Researchers pleased with health of Elkhorn Slough

Otters thriving, plant restoration working

Study: Elkhorn Slough healthy

MOSS LANDING, Calif. - On a quiet day in Moss Landing, 25 researchers gathered in front of nearly 100 community members to discuss the importance of the Elkhorn Slough Reserve.

"The community wants to take care of this special place and make sure it's there as a legacy for future generations," said Dr. Kerstin Wasson, the Research Coordinator with the Elkhorn Slough.

Talks on Tuesday involved everything from eelgrass to oak trees to the fan favorite, sea otters. Researcher Sarah Espinosa of UCSC received the 2017 Conservation Research Award, given by the Elkhorn Slough, for her three year study on the sea otter population in California.

"They are a keystone species in kelp forests," said Espinosa, "and we're now discovering they're a keystone species in estuarine environments."

So they're more than just a cute, furry face. When otters thrive they influence the environment around them to thrive. And for now, Espinosa says that's the case.

"Otters have a chance to be themselves," added Espinosa, "but they're still endangered and a threatened species so we'd still like to more sea otters in California."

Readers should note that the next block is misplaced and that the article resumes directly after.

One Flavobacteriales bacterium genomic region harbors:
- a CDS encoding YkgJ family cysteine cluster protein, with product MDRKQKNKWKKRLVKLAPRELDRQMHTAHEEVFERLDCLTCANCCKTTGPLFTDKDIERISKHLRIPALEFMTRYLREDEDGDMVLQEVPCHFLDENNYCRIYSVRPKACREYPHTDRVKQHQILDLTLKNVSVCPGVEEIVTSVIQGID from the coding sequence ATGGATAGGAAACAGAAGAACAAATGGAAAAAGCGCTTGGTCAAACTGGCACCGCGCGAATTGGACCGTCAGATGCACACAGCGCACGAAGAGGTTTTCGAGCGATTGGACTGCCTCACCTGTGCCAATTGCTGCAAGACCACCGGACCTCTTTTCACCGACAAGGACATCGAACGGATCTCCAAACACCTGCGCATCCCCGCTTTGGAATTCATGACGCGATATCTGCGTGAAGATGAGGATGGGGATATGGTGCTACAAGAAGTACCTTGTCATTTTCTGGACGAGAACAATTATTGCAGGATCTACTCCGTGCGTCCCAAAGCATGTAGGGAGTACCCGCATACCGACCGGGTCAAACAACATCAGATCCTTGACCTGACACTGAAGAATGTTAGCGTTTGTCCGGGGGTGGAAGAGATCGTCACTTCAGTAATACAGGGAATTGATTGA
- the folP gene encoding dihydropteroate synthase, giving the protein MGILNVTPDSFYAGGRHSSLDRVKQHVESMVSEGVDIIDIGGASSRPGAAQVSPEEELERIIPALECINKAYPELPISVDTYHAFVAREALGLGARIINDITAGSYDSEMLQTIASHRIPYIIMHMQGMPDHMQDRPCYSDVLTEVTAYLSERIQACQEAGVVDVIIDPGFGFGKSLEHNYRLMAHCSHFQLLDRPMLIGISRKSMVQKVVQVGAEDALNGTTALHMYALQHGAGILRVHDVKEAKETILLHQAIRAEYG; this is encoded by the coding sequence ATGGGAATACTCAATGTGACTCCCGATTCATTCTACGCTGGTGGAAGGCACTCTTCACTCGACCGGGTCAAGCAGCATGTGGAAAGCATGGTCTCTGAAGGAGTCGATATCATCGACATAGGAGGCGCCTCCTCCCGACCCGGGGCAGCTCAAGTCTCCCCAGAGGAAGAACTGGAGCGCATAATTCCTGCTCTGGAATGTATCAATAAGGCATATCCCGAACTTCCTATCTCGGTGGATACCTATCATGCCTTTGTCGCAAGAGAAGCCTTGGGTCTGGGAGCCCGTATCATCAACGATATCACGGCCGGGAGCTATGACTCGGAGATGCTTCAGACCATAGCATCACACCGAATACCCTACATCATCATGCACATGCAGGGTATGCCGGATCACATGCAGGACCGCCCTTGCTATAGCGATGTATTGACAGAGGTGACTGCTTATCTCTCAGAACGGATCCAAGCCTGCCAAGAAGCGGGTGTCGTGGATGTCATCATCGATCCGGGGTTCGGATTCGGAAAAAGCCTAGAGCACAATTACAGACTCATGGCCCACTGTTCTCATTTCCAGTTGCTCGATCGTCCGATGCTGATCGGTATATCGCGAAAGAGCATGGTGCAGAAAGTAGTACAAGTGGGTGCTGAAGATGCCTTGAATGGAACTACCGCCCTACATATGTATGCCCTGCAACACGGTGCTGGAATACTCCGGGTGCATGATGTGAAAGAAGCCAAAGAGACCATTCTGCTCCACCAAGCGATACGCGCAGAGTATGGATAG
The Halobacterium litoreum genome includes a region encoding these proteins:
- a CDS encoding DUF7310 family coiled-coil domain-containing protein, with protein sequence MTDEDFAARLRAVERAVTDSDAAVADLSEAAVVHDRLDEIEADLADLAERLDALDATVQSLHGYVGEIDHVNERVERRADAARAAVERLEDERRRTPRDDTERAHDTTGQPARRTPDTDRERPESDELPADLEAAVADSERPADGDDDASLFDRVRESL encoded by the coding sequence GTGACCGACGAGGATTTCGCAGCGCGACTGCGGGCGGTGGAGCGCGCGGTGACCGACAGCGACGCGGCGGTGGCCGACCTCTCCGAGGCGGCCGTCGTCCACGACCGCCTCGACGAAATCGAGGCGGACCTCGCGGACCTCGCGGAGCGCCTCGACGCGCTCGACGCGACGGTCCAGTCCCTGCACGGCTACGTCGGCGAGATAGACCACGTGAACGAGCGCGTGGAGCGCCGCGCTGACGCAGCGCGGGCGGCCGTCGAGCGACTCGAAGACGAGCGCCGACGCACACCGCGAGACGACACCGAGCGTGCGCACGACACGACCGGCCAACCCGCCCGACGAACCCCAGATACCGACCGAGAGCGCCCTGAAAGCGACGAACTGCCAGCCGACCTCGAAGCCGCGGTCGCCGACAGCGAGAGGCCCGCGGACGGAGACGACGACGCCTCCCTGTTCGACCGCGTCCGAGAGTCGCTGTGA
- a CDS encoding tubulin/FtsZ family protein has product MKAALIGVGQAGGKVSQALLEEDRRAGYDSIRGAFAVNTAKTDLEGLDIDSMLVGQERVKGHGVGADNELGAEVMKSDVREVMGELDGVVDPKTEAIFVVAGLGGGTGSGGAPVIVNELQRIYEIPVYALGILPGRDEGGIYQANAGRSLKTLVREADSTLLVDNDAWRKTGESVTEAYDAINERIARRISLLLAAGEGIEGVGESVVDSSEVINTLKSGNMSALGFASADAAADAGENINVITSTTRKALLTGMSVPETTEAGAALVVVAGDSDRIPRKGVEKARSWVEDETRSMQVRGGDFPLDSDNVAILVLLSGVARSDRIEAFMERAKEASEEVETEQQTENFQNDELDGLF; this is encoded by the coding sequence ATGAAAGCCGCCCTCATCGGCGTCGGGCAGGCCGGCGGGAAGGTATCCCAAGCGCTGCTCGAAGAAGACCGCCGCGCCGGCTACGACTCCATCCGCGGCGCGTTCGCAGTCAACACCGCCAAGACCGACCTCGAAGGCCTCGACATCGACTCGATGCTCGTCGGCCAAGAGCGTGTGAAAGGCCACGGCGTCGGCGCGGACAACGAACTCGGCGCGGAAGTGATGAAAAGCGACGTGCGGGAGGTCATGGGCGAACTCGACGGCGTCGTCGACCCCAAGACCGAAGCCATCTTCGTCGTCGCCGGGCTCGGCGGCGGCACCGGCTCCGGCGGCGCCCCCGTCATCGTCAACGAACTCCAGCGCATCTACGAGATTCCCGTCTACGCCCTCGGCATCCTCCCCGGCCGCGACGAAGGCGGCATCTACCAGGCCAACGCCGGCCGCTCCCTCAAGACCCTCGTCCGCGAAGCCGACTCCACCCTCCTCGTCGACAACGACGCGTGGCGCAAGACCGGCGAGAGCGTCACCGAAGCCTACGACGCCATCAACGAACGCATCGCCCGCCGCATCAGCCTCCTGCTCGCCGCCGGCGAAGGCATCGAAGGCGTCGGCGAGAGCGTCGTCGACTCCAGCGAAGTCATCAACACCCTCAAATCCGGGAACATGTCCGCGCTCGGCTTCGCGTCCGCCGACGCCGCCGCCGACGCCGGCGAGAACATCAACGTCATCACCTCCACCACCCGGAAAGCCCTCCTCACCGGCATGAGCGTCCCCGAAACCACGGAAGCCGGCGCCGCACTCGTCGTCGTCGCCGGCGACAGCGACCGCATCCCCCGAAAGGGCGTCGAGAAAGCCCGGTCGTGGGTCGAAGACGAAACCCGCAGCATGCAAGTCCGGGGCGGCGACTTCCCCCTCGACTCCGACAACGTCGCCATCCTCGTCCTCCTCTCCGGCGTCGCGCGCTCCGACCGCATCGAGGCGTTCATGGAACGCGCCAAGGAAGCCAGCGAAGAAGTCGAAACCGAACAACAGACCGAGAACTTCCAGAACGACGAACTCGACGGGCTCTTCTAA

Scientists are also learning more and more about otters each day. Discovering tendencies they haven't seen before because otters haven't been this healthy in decades.

"We have the highest density of sea otters anywhere along the California coast, right here at the Elkhorn Slough," said Ron Eby, a volunteer scientist with the slough.

Moving forward into the future, researchers are feeling optimistic about the condition of the Elkhorn Slough Reserve and that means a healthier environment.

"We're identifying what's impacting the slough," said Dave Feliz, Elkhorn Slough Reserve Manager, "and trying to turn that into conservation measures that will help things in the future."    



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